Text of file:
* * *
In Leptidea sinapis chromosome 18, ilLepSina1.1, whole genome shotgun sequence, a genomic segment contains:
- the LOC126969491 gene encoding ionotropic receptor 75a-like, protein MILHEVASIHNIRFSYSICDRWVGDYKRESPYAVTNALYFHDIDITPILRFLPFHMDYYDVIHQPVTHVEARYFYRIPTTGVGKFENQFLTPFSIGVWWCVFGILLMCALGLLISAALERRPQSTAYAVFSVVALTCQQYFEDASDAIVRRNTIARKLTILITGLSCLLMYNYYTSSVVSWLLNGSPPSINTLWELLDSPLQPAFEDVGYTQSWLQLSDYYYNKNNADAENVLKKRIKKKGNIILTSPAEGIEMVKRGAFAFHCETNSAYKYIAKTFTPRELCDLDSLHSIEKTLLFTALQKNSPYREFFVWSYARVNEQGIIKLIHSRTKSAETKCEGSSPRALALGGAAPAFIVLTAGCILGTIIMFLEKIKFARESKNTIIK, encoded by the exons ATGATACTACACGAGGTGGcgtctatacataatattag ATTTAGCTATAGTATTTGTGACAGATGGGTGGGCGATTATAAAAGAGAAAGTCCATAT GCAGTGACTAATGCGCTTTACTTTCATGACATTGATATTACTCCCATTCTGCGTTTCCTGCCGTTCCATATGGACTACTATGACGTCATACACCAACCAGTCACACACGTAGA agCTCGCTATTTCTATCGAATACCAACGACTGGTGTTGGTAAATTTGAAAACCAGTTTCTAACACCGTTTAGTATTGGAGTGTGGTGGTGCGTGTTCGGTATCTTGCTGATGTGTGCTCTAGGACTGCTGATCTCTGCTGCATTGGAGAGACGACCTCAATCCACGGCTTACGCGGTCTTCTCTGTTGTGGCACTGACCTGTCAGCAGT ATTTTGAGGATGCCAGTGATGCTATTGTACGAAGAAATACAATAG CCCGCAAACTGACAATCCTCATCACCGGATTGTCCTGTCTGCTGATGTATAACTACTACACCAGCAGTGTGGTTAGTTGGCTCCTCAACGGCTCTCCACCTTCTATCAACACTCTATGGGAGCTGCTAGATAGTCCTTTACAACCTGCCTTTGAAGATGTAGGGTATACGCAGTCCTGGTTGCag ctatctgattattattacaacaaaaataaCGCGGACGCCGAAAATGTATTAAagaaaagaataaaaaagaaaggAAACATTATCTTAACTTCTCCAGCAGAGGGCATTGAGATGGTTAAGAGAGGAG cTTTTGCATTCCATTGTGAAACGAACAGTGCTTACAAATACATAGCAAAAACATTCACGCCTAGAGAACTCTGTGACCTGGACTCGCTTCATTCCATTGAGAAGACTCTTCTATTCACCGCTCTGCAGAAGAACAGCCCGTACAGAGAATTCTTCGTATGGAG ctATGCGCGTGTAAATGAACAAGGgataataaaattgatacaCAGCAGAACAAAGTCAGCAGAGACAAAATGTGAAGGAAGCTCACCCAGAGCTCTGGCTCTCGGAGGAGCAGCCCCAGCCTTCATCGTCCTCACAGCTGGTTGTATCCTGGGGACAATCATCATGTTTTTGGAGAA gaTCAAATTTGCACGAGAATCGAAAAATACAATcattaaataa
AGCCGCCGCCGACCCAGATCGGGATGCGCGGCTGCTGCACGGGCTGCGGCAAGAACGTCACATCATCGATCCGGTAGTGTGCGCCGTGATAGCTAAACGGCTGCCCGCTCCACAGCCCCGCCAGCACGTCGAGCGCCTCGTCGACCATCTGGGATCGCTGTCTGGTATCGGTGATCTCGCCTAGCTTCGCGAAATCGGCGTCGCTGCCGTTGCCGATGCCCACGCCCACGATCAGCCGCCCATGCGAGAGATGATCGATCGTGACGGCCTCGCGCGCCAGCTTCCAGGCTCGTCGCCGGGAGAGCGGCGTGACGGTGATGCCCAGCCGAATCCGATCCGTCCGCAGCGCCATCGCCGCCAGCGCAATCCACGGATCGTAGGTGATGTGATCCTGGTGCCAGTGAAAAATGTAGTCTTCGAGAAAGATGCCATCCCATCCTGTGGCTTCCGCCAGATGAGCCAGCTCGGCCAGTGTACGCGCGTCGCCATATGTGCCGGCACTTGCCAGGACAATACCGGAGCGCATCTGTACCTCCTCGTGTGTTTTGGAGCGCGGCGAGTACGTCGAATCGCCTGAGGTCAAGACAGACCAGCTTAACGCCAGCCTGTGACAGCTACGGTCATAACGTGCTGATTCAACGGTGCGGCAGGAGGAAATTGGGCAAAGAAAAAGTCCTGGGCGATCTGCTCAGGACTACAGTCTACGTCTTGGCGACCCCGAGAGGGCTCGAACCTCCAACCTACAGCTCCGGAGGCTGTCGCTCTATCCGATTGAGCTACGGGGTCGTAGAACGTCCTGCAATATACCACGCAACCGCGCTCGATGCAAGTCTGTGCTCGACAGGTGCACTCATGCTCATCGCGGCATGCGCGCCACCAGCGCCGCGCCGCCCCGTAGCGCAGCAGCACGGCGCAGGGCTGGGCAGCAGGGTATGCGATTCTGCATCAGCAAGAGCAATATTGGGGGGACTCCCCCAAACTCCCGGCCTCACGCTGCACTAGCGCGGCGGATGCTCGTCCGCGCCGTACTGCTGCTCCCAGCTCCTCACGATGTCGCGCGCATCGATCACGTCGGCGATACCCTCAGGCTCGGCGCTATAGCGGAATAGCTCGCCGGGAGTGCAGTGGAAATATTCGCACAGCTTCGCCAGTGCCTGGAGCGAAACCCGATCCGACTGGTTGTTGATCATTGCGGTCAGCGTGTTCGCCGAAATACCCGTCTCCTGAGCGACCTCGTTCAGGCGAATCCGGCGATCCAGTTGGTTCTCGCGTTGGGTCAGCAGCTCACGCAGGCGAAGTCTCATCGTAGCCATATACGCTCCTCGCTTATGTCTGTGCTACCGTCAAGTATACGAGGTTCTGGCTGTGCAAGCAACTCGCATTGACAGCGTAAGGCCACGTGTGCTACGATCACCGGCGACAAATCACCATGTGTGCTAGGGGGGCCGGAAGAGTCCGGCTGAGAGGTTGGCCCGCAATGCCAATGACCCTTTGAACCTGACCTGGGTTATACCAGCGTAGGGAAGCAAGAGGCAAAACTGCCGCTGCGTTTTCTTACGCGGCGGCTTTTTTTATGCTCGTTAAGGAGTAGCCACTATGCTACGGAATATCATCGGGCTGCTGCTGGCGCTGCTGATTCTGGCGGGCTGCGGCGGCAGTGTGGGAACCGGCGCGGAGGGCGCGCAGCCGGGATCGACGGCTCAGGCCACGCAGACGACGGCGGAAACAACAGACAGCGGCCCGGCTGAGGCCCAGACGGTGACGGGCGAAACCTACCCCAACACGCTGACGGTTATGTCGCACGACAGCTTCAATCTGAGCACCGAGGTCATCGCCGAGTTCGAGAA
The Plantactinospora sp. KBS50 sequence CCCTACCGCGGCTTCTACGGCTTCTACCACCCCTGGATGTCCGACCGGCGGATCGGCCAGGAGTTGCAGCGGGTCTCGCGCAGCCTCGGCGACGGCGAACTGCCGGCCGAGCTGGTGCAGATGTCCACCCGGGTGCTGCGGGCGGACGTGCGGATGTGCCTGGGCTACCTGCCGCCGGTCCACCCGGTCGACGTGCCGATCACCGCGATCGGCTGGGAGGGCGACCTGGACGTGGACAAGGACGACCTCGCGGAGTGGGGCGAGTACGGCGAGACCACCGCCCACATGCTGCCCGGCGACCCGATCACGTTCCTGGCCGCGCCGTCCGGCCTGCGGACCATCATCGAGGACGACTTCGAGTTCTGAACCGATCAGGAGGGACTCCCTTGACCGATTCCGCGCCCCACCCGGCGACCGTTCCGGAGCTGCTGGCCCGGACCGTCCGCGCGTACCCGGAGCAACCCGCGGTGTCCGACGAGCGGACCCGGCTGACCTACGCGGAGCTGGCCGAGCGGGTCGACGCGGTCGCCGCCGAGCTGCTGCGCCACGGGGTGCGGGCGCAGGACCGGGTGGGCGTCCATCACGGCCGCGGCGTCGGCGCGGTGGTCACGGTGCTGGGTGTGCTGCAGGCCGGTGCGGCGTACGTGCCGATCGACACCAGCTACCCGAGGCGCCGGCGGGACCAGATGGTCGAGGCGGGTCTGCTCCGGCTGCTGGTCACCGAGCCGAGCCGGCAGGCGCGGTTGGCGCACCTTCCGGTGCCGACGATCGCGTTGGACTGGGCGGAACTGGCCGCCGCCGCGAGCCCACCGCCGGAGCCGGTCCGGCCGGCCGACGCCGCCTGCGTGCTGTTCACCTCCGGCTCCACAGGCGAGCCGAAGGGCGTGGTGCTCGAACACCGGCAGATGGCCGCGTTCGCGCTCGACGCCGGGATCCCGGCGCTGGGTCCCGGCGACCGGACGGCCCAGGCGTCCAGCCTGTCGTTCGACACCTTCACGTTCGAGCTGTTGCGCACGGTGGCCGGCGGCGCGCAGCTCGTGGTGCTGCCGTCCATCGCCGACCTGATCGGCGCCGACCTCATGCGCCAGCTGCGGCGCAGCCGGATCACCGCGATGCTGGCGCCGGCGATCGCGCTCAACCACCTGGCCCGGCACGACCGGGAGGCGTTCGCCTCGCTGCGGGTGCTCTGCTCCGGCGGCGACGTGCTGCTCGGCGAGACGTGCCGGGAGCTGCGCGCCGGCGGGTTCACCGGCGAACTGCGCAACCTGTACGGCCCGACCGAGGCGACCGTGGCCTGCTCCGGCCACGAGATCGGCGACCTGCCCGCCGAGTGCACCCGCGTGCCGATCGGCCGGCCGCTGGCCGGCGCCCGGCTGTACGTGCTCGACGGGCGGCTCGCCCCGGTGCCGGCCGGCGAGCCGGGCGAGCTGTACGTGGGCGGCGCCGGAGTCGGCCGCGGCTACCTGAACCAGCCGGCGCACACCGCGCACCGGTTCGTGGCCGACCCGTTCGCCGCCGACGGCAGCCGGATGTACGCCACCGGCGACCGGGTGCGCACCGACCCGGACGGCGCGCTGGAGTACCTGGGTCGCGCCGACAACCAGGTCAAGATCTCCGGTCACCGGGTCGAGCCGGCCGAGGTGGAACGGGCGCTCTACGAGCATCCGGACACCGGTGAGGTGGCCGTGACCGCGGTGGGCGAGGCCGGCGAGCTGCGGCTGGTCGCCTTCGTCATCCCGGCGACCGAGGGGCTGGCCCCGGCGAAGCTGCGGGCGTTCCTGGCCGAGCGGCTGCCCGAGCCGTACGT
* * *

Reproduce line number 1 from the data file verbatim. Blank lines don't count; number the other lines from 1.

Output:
In Leptidea sinapis chromosome 18, ilLepSina1.1, whole genome shotgun sequence, a genomic segment contains: